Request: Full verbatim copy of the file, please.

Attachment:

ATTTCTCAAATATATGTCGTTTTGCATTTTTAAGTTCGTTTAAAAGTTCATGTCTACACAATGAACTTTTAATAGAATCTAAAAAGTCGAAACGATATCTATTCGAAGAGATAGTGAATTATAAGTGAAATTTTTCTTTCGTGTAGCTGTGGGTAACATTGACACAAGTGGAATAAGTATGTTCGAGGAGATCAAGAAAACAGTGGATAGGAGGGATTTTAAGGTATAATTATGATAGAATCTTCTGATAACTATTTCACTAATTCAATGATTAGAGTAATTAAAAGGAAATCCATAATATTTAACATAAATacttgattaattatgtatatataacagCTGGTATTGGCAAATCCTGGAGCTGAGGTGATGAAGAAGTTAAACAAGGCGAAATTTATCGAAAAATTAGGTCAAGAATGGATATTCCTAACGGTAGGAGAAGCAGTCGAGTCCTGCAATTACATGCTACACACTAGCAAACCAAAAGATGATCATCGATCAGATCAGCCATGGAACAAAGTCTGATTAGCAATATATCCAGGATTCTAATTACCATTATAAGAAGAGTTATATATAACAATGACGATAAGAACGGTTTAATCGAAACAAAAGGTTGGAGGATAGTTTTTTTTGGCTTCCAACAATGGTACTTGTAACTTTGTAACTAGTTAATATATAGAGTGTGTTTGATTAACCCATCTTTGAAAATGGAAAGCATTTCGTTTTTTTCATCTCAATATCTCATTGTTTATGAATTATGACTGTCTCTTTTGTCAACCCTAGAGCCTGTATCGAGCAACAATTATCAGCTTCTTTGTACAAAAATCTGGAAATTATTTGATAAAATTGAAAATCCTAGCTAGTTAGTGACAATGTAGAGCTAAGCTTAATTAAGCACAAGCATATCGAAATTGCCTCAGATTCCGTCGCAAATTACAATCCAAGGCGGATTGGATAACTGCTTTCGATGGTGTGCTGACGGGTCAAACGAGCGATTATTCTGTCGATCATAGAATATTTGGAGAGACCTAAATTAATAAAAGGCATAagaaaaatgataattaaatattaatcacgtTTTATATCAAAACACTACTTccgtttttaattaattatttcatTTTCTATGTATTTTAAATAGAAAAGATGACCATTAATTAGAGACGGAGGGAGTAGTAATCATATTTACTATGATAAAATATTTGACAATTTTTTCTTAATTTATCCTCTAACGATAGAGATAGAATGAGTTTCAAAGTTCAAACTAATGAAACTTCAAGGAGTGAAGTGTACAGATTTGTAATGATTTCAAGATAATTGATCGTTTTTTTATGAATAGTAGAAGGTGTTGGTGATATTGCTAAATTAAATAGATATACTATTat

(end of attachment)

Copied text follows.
ATTTCTCAAATATATGTCGTTTTGCATTTTTAAGTTCGTTTAAAAGTTCATGTCTACACAATGAACTTTTAATAGAATCTAAAAAGTCGAAACGATATCTATTCGAAGAGATAGTGAATTATAAGTGAAATTTTTCTTTCGTGTAGCTGTGGGTAACATTGACACAAGTGGAATAAGTATGTTCGAGGAGATCAAGAAAACAGTGGATAGGAGGGATTTTAAGGTATAATTATGATAGAATCTTCTGATAACTATTTCACTAATTCAATGATTAGAGTAATTAAAAGGAAATCCATAATATTTAACATAAATacttgattaattatgtatatataacagCTGGTATTGGCAAATCCTGGAGCTGAGGTGATGAAGAAGTTAAACAAGGCGAAATTTATCGAAAAATTAGGTCAAGAATGGATATTCCTAACGGTAGGAGAAGCAGTCGAGTCCTGCAATTACATGCTACACACTAGCAAACCAAAAGATGATCATCGATCAGATCAGCCATGGAACAAAGTCTGATTAGCAATATATCCAGGATTCTAATTACCATTATAAGAAGAGTTATATATAACAATGACGATAAGAACGGTTTAATCGAAACAAAAGGTTGGAGGATAGTTTTTTTTGGCTTCCAACAATGGTACTTGTAACTTTGTAACTAGTTAATATATAGAGTGTGTTTGATTAACCCATCTTTGAAAATGGAAAGCATTTCGTTTTTTTCATCTCAATATCTCATTGTTTATGAATTATGACTGTCTCTTTTGTCAACCCTAGAGCCTGTATCGAGCAACAATTATCAGCTTCTTTGTACAAAAATCTGGAAATTATTTGATAAAATTGAAAATCCTAGCTAGTTAGTGACAATGTAGAGCTAAGCTTAATTAAGCACAAGCATATCGAAATTGCCTCAGATTCCGTCGCAAATTACAATCCAAGGCGGATTGGATAACTGCTTTCGATGGTGTGCTGACGGGTCAAACGAGCGATTATTCTGTCGATCATAGAATATTTGGAGAGACCTAAATTAATAAAAGGCATAagaaaaatgataattaaatattaatcacgtTTTATATCAAAACACTACTTccgtttttaattaattatttcatTTTCTATGTATTTTAAATAGAAAAGATGACCATTAATTAGAGACGGAGGGAGTAGTAATCATATTTACTATGATAAAATATTTGACAATTTTTTCTTAATTTATCCTCTAACGATAGAGATAGAATGAGTTTCAAAGTTCAAACTAATGAAACTTCAAGGAGTGAAGTGTACAGATTTGTAATGATTTCAAGATAATTGATCGTTTTTTTATGAATAGTAGAAGGTGTTGGTGATATTGCTAAATTAAATAGATATACTATTat